It’s the rare person who likes to hear their own voice on a recording. It looks fake, somehow – like it belongs to someone else.
For neuroscientists, that quality of otherness is more than a curiosity. Many mysteries remain about the origins of hallucinations, but one hypothesis suggests that when people hear voices, they hear their own thoughts disguised as another person’s mind.
Scientists want to understand which parts of the brain allow us to recognize ourselves speaking, but studying this using recordings of people’s own voices has proved difficult. When we talk, we not only hear our voice with our ears, but on some level we feel it as the sound vibrations travel through the bones of the skull.
A study published Wednesday in the journal Royal Society Open Science attempted a solution. A team of researchers investigated whether people could more accurately identify their own voice if they wore bone-conduction headphones, which transmit sound through vibrations. They found that sending a recording through the bones of the face made it easier for people to tell their own voices apart from those of strangers, suggesting that this technique provides a better way to study when we are speaking. This is a potentially important step in understanding the origin of hallucinatory voices.
Recordings of our voices sound louder than we expected, said Paavo Orepik, a postdoctoral researcher at the Swiss Federal Institute of Technology who led the study. The vibration of the skull makes your voice sound deeper to you than to the listener. But even adjusting recordings so they sound lower doesn’t recreate the experience of hearing your own voice. As an alternative, the team tried using bone-conduction headphones, which are commercially available and often rest on the listener’s cheekbones in front of the ears.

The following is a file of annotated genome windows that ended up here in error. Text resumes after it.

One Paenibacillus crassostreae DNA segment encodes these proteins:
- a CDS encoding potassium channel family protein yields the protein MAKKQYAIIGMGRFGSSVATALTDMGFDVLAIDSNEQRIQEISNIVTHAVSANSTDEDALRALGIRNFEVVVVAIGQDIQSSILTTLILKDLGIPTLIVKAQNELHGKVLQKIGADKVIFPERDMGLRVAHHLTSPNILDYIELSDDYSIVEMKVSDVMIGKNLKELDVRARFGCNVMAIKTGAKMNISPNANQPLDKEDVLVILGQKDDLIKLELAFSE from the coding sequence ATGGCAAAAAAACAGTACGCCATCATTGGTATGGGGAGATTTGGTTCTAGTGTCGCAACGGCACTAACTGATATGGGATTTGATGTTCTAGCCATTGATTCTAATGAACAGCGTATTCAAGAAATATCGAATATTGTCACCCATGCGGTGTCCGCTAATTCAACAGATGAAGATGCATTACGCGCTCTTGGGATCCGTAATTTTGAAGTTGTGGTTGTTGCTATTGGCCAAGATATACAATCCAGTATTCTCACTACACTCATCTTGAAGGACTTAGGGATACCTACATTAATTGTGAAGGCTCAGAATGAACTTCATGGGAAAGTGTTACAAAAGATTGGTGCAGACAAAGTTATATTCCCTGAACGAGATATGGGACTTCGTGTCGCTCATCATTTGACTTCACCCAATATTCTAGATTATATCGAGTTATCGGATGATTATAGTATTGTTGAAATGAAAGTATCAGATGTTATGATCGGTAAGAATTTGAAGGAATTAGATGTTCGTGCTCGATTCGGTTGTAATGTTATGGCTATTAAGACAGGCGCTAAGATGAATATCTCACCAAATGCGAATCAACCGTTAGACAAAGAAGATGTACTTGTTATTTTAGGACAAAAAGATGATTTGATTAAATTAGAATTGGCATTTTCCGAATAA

The team recorded volunteers saying the syllable “ah” and then combined each recording with other sounds to create sounds that were made up of 15 percent of a given person’s voice, then 30 percent, and so on. Then, they asked some subjects to listen to a series of sounds with bone-conduction headphones, while others used normal headphones and another group tried laptop computer speakers. Volunteers indicated whether they thought each sound was similar to their own voice.
The team found that people with bone-conduction headphones were more likely to correctly identify their own voice. When the researchers tried the same experiment using the voices of the subjects’ friends – pairs of friends specially recruited for the study – they found that bone-conduction headphones made no difference to how well people identified familiar voices. Had to It only became easier to recognize their own voices, suggesting that the instruments are recreating what we feel and hear.
This opens a door to understanding how one’s brain takes this sensory information and transforms it into one’s identity. In a study published last year, the group recorded the neural activity of people performing these listening tasks and reported the existence of a network of brain regions that activate as people work to identify themselves.
If scientists can understand how the brain constructs a concept of self from sound, Dr. Orepik suggests, then perhaps what they can do is differentiate between people who hear voices in their head that are not themselves. Perhaps someday listening to recordings of voices with bone conduction devices could help doctors diagnose if the device’s performance can be linked to psychiatric disorders.
In fact, the team has already begun to study how people who had part of their brains removed – for example to treat drug-resistant epilepsy – perform on the task. The more the brain’s self-recognition network is disturbed by surgery, the more difficult the task of self-recognition becomes, Dr. Orepik said, referring to findings in a study that has not yet been peer reviewed.
For one patient whose personality changed substantially after her surgery and who was eventually diagnosed with borderline personality disorder, testing revealed a surprising pattern.
“Every time he heard his voice, he thought it was someone else,” Dr. Orepik said. “And when she hears someone else, she says ‘It’s me.'”